Adventures in Xibalba

Belize is a tiny Central American country bordered by Mexico, Guatemala and the Caribbean Sea. Though small, Belize is culturally and ethnically rich as it is home the Maya, Mestizos (Spanish and Mayan mix), Creole (descendants of African slaves), Garinagu (descendants of West African and Caribbean shipwreck survivors), and other groups such as Mennonite farmers, American expats, and Chinese business people. Though Belizeans originate from many different places, they all seem relaxed and friendly. However, there is more to our adventures than the sun-kissed people. From the Beach to the jungle, Belize’s natural beauty and exotic wildlife add to the marvel of the country. The food is another experience altogether – we have sampled more varieties of hot sauce than we can count on all our fingers and toes, and Belizean chocolate has enough caffeine to keep us awake for the rest of the trip. Through the past 10 days of sweltering sun and torrential downpours, we have packed in all kinds of cultural activities and tourist experiences, and I can say with confidence that we are thoroughly enjoying our time in Belize. In this blog post, I would like to share my favourite experience thus far.

Last Sunday was our first free day, and I was desperate for some time to catch up on sleep, homework, and laundry, but somehow I found myself signed up for the Actun Tunichil Muknal (ATM) cave tour, arguably the most talked about tourist attraction in Belize. This tour is for only the most adventurous as it consists of a 45 minute hike through the jungle, three hours of spelunking in tight, water-filled caves and a short climb up the rocks to a big open cave where the Maya used to conduct their human sacrifices. Actun Tunichil Muknal, translated to English means “cave of the stone tomb”. To the ancient Maya, this cave was considered a layer of Xibalba, the underworld. They conducted ceremonial human sacrifices in the cave as an offering to the Gods, in hopes for rain. The cave is filled with ancient ceramic pots, Mayan carvings, and 14 adult and child skeletons. The most famous remains belong to a 20 year old girl, called “the stone maiden”, whose sparkling skeleton has been calcified to the cave floor over thousands of years.

Note: Cameras are not permitted in the ATM cave. The images in this blog post were taken from internet sources, and the ULRs are displayed beside the headings. 

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The stone maiden. (http://thelankydrifter.wordpress.com/2013/04/04/entering-xibalba-at-the-atm-cave/)

 

I was nervous to do the tour, not because of the physical difficulty, the dark, or the skeletons, but because of the creatures that live inside Belize’s caves. The idea of cramming myself underground with bats, and venomous snakes and spiders gave me the shivers. Once we got off the major highway, the one hour and twenty minute drive was stunning. Expansive red kidney bean fields were framed by rolling thick jungle and mist. The rivers were sparkling clear and surprisingly cool. As soon as I got into the water, and swam through the mouth of the cave, my anxiety washed away. The cool damp darkness offered relief from my swollen mosquito bites and sunburnt shoulders, and I was excited to explore the underworld.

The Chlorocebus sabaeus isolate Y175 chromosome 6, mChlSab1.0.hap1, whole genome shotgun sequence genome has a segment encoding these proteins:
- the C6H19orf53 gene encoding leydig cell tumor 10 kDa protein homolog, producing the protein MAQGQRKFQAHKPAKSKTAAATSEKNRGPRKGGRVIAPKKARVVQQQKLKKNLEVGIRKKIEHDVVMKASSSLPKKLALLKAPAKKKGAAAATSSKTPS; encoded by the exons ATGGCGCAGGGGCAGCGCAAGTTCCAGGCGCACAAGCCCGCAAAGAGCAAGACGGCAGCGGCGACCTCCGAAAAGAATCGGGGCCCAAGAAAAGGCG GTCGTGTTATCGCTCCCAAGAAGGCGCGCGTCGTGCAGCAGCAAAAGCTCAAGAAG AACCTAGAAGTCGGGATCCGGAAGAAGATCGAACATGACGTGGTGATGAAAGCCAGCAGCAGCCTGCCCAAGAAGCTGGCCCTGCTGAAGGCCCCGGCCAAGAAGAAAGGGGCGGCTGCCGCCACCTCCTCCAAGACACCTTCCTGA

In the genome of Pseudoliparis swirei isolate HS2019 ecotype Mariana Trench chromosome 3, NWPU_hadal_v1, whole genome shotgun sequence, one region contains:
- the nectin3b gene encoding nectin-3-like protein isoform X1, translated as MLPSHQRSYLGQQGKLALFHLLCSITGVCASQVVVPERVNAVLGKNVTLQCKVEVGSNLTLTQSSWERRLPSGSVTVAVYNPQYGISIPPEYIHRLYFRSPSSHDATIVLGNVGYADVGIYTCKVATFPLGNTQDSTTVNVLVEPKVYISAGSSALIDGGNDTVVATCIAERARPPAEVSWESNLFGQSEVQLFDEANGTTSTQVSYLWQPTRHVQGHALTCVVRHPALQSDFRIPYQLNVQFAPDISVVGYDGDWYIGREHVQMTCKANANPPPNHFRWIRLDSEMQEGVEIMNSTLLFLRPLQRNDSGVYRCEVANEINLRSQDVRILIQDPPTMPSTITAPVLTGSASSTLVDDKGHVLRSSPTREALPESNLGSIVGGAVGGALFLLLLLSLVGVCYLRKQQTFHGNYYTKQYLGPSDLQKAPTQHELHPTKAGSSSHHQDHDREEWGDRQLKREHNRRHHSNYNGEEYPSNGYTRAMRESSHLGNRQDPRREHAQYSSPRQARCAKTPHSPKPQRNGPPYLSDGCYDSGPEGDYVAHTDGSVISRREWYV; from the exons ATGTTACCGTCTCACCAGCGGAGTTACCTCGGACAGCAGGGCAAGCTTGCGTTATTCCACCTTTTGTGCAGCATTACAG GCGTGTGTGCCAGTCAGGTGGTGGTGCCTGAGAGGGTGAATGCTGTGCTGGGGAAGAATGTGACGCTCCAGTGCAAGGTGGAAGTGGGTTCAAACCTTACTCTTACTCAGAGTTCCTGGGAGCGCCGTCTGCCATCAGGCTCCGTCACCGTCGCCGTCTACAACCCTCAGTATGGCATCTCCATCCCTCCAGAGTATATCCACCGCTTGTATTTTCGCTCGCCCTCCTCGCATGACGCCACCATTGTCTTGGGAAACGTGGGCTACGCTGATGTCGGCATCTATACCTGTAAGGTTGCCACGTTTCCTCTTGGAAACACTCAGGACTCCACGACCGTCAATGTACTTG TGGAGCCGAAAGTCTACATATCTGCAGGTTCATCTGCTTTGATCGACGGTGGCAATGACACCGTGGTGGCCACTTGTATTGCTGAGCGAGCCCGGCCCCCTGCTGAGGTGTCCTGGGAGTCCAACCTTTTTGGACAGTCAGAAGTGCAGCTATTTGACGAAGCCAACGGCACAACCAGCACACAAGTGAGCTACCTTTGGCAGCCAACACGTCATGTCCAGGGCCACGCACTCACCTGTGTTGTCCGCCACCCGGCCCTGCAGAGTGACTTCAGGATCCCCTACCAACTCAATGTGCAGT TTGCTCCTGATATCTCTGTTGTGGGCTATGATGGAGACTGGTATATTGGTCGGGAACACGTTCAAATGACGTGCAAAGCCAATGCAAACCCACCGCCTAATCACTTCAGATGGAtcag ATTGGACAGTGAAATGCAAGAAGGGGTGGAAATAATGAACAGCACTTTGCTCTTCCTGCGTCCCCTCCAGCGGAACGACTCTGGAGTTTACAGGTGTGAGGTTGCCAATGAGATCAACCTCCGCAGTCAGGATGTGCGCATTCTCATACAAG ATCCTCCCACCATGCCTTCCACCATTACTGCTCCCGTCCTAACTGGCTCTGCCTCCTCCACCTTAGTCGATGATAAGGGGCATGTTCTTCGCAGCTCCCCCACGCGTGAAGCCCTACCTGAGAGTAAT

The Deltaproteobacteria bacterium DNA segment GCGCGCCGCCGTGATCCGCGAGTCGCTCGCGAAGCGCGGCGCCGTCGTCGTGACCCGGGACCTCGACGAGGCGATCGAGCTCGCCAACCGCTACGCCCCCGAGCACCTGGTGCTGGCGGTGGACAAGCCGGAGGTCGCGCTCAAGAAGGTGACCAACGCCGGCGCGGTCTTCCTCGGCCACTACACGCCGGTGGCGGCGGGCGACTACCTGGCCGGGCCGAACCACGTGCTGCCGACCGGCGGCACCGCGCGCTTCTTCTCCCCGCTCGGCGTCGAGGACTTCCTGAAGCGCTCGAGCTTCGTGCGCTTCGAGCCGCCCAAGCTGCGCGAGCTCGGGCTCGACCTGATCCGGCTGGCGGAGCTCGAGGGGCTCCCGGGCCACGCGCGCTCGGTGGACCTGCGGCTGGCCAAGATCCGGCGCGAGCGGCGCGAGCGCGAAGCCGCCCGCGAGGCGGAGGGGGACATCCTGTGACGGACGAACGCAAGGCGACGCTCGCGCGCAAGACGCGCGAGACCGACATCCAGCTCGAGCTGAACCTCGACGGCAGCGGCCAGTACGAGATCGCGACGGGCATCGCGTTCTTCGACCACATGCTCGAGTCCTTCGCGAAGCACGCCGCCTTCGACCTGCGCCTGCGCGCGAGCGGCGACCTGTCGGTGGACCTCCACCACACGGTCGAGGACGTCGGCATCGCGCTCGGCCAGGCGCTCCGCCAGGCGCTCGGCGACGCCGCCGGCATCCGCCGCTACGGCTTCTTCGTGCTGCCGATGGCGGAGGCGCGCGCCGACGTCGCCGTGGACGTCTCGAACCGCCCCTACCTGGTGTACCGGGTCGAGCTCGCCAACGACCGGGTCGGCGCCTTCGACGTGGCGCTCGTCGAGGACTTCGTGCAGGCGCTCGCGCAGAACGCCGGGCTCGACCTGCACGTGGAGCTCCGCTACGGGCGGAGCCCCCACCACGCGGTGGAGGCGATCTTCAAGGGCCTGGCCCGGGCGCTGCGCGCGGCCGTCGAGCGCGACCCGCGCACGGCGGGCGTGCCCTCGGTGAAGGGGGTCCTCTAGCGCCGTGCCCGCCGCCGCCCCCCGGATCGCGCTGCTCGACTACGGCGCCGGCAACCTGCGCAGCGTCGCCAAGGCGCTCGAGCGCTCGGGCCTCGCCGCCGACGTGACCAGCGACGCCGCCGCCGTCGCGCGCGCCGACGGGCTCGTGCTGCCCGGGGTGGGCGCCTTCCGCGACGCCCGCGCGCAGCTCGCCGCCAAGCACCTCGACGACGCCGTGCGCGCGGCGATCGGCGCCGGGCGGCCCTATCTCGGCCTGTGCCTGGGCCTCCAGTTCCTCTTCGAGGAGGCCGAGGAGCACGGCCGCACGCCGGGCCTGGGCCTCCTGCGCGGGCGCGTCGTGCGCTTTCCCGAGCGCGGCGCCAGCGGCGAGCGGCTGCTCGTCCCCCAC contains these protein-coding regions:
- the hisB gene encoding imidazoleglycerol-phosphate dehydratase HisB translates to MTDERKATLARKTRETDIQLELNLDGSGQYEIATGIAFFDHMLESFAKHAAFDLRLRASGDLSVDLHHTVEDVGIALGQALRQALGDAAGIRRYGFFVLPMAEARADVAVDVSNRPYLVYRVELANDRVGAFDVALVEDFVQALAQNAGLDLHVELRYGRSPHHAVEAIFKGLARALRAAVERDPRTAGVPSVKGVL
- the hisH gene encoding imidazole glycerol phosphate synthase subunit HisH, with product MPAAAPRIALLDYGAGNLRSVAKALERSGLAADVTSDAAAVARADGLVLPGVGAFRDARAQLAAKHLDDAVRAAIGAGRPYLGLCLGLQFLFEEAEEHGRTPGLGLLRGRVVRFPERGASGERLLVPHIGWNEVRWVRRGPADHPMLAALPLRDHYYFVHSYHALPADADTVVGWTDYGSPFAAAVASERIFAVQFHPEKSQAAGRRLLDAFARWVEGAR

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The cave entrance. (http://www.gogobot.com/actun-tunichil-muknal-san-ignacio-attraction)

 

The cave started off narrow and jagged, but later it opened up to a series of pools and beds of stone At one point our guide asked us to turn off our headlamps and hold hands. We waded (I swam because I couldn’t touch the bottom) as a group through a large pool. Finally, we climbed up a series of boulders and onto a ledge. We made it to the Mayan ceremony grounds, and I was blown away. The cave was massive and magnificent. No wonder the ancient Maya thought this place was sacred. There were sparkling pillars of stone, calcified over thousands of years, beautiful red boulders, and intricate rock formations. The ceiling was a granite corral reef. Our guide sat us down on a rock to tell us ancient Mayan folklore and make shadow puppets on the walls of the cave. On the way out of the cave, he decided that we were fit for a challenge, which ended up being my favorite part of the tour. He sent us swimming down a deep passageway that became increasingly narrow. Just when I though it couldn’t get any squishier, we took a sharp turn through a tunnel that, at one point, was only wide enough for our necks. At the end of this passageway there was a small hole with water rushing through it. I thought we were going to have to turn around and swim out the other way, but our guide insisted that we hold on to the surrounding boulders and lower ourselves through the waterfall. Once I slipped half my body through the hole, the water sucked me down into a deep pool. There was light shinning on the far wall of the cave – we made it back to the mouth of the river!

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Stalactites in the underworld. (http://www.belizex.com/tunichil_muknal.htm)

 

After swimming out of the cave, we basked in the sunshine at the edge of the river, and I scooped out the rocks that had been collecting at the bottom of my shoes over the past 5 hours. We ate a lunch of chicken burritos and banana chips at picnic tables in the jungle before making our trek back to the van. Most of the group slept through the bumpy drive back to Log Cab – Inn. Though I did not, unfortunately, encounter the ancient Mayan rain Gods, I also didn’t run into any bats or spiders. I had an unreal experience in the cave of the stone tomb, and hope to return to the underworld someday soon.  

Thanks for reading!

~ Jenna Treissman

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